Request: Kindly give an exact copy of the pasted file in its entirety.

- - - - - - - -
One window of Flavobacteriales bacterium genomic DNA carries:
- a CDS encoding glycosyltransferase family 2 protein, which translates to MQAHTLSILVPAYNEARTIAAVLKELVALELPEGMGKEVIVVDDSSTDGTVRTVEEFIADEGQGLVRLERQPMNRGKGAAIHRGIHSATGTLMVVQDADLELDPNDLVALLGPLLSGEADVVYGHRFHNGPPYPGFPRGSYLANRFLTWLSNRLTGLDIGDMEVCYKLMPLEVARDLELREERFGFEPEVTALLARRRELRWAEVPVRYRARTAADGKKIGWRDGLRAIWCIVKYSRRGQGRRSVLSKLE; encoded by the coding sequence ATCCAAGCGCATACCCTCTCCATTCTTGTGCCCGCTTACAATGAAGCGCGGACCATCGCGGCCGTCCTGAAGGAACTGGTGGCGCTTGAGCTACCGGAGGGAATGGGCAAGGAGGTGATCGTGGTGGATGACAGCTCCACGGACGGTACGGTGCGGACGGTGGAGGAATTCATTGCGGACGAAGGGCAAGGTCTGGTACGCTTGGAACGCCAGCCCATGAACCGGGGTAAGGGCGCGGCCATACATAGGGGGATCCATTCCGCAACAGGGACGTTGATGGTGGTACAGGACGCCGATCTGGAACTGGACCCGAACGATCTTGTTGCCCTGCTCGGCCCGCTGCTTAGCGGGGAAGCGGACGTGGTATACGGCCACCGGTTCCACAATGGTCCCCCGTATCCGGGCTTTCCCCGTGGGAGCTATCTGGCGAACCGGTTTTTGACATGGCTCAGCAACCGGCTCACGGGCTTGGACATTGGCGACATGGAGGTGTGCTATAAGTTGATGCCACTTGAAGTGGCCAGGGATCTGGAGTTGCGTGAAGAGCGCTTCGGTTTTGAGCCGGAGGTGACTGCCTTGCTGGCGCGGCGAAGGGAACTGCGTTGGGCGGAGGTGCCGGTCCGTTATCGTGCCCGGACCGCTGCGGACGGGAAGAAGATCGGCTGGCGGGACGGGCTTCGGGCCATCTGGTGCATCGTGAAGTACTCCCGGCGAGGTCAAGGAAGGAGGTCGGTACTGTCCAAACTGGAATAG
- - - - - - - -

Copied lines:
One window of Flavobacteriales bacterium genomic DNA carries:
- a CDS encoding glycosyltransferase family 2 protein, which translates to MQAHTLSILVPAYNEARTIAAVLKELVALELPEGMGKEVIVVDDSSTDGTVRTVEEFIADEGQGLVRLERQPMNRGKGAAIHRGIHSATGTLMVVQDADLELDPNDLVALLGPLLSGEADVVYGHRFHNGPPYPGFPRGSYLANRFLTWLSNRLTGLDIGDMEVCYKLMPLEVARDLELREERFGFEPEVTALLARRRELRWAEVPVRYRARTAADGKKIGWRDGLRAIWCIVKYSRRGQGRRSVLSKLE; encoded by the coding sequence ATCCAAGCGCATACCCTCTCCATTCTTGTGCCCGCTTACAATGAAGCGCGGACCATCGCGGCCGTCCTGAAGGAACTGGTGGCGCTTGAGCTACCGGAGGGAATGGGCAAGGAGGTGATCGTGGTGGATGACAGCTCCACGGACGGTACGGTGCGGACGGTGGAGGAATTCATTGCGGACGAAGGGCAAGGTCTGGTACGCTTGGAACGCCAGCCCATGAACCGGGGTAAGGGCGCGGCCATACATAGGGGGATCCATTCCGCAACAGGGACGTTGATGGTGGTACAGGACGCCGATCTGGAACTGGACCCGAACGATCTTGTTGCCCTGCTCGGCCCGCTGCTTAGCGGGGAAGCGGACGTGGTATACGGCCACCGGTTCCACAATGGTCCCCCGTATCCGGGCTTTCCCCGTGGGAGCTATCTGGCGAACCGGTTTTTGACATGGCTCAGCAACCGGCTCACGGGCTTGGACATTGGCGACATGGAGGTGTGCTATAAGTTGATGCCACTTGAAGTGGCCAGGGATCTGGAGTTGCGTGAAGAGCGCTTCGGTTTTGAGCCGGAGGTGACTGCCTTGCTGGCGCGGCGAAGGGAACTGCGTTGGGCGGAGGTGCCGGTCCGTTATCGTGCCCGGACCGCTGCGGACGGGAAGAAGATCGGCTGGCGGGACGGGCTTCGGGCCATCTGGTGCATCGTGAAGTACTCCCGGCGAGGTCAAGGAAGGAGGTCGGTACTGTCCAAACTGGAATAG